They elaborate on the concept in their manifesto, naming five key principles: Democracy, Social Control of the Means of Production, Sustainability, Energy Degrowth, and Decentralization.
In my reading, democracy and social control together form the foundation of Energy Sovereignty and approximate the related concept of Energy Democracy. Decentralization, the principle that stakeholders should have a say in the structure and content of their own energy systems, addresses the not-in-my-backyard attitude that allows powerful corporations and constituencies to push the environmental and health impacts of energy systems onto poorer and less privileged communities (Think the Dakota Access Pipeline’s environmental racism).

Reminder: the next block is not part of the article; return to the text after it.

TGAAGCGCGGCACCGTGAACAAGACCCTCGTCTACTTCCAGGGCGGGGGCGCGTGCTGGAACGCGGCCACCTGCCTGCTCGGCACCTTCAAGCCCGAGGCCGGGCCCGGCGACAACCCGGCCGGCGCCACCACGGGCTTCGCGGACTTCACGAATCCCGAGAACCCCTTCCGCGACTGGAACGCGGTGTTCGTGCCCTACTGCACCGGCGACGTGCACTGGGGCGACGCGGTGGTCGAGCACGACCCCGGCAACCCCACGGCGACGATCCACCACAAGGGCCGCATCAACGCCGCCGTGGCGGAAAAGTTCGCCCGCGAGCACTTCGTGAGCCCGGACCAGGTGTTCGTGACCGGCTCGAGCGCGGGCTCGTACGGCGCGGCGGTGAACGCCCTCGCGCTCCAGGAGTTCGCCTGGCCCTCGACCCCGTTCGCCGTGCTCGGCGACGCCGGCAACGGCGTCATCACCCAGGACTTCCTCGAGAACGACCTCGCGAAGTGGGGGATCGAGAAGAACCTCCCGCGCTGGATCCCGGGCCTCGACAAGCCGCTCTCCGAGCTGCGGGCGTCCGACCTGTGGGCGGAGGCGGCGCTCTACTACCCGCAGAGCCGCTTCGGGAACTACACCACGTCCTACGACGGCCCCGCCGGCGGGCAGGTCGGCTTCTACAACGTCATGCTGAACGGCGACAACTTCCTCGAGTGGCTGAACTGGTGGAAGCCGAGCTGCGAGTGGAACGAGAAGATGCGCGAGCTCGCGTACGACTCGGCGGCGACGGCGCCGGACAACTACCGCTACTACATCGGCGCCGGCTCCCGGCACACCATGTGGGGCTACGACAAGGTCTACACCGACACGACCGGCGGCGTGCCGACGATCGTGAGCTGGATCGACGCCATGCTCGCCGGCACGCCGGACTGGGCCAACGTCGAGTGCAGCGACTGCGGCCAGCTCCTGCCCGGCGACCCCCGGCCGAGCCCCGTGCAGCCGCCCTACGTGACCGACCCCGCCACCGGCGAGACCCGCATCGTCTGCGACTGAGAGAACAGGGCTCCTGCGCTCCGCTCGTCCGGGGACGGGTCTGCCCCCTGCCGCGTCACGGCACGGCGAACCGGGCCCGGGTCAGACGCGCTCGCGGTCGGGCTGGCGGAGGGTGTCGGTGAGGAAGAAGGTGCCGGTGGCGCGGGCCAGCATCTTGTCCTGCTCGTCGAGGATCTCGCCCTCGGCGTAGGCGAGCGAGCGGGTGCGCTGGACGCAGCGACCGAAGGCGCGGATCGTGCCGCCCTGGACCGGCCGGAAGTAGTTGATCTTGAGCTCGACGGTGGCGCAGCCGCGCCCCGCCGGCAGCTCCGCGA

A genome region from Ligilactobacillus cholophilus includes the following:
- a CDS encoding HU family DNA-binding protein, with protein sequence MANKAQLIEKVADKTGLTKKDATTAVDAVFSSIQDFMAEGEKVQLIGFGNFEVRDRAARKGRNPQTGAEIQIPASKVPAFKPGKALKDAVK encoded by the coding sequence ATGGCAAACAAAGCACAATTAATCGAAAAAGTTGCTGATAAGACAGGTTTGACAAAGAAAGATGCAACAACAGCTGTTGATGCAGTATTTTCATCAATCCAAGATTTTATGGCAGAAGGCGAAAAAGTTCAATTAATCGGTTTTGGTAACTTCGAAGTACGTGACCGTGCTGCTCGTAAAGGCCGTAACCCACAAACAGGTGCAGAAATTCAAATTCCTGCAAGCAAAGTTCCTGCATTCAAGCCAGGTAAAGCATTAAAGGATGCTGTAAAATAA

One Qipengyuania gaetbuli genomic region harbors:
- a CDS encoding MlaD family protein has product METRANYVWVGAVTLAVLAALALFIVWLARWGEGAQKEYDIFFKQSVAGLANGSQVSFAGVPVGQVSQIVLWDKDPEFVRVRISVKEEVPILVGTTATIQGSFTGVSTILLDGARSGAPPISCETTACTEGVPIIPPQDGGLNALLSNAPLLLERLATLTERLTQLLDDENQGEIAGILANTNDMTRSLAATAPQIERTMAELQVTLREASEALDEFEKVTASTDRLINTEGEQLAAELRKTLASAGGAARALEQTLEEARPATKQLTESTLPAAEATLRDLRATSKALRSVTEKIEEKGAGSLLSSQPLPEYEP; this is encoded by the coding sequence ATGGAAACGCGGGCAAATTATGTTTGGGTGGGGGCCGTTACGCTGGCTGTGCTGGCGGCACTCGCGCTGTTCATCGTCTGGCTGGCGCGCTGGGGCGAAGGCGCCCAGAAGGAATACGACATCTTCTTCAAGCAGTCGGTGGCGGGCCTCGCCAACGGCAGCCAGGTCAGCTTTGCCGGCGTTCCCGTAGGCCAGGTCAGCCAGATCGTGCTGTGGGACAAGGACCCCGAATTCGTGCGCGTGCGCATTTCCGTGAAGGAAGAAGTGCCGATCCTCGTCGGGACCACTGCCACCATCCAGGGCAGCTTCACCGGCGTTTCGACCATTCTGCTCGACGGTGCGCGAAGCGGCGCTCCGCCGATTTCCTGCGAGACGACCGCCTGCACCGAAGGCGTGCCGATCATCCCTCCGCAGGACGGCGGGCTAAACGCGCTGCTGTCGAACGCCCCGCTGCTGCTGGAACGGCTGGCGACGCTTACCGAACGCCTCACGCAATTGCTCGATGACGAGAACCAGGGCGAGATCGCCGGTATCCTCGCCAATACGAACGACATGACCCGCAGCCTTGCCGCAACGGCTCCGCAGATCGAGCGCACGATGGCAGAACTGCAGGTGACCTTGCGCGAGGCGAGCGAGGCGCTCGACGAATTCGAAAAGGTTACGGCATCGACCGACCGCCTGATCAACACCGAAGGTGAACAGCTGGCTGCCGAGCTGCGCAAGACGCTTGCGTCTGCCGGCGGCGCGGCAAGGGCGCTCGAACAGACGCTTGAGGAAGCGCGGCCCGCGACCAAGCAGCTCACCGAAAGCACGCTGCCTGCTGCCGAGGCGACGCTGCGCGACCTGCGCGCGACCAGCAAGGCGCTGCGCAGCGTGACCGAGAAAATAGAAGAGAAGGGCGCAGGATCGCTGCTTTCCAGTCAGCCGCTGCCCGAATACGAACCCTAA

I tend to agree with all of these–we can discuss this as a possible over-extension of the concept of human rights, or the form that democratic/social control of our energy systems ought to take, but the principles seem right and fit to the cause. The XSE’s other two principles, sustainability and degrowth, require a little more unpacking.
Degrowth has been a component of some environmental movements’ efforts to shift our dominant culture away from consumer capitalism. I don’t think it makes sense to argue that it is impossible to power an energy-hungry world only on renewable energy, especially given that most plans to achieve 100 per cent renewable energy by 2050 accomplish usage reductions primarily through efficiency gains and not lifestyle changes.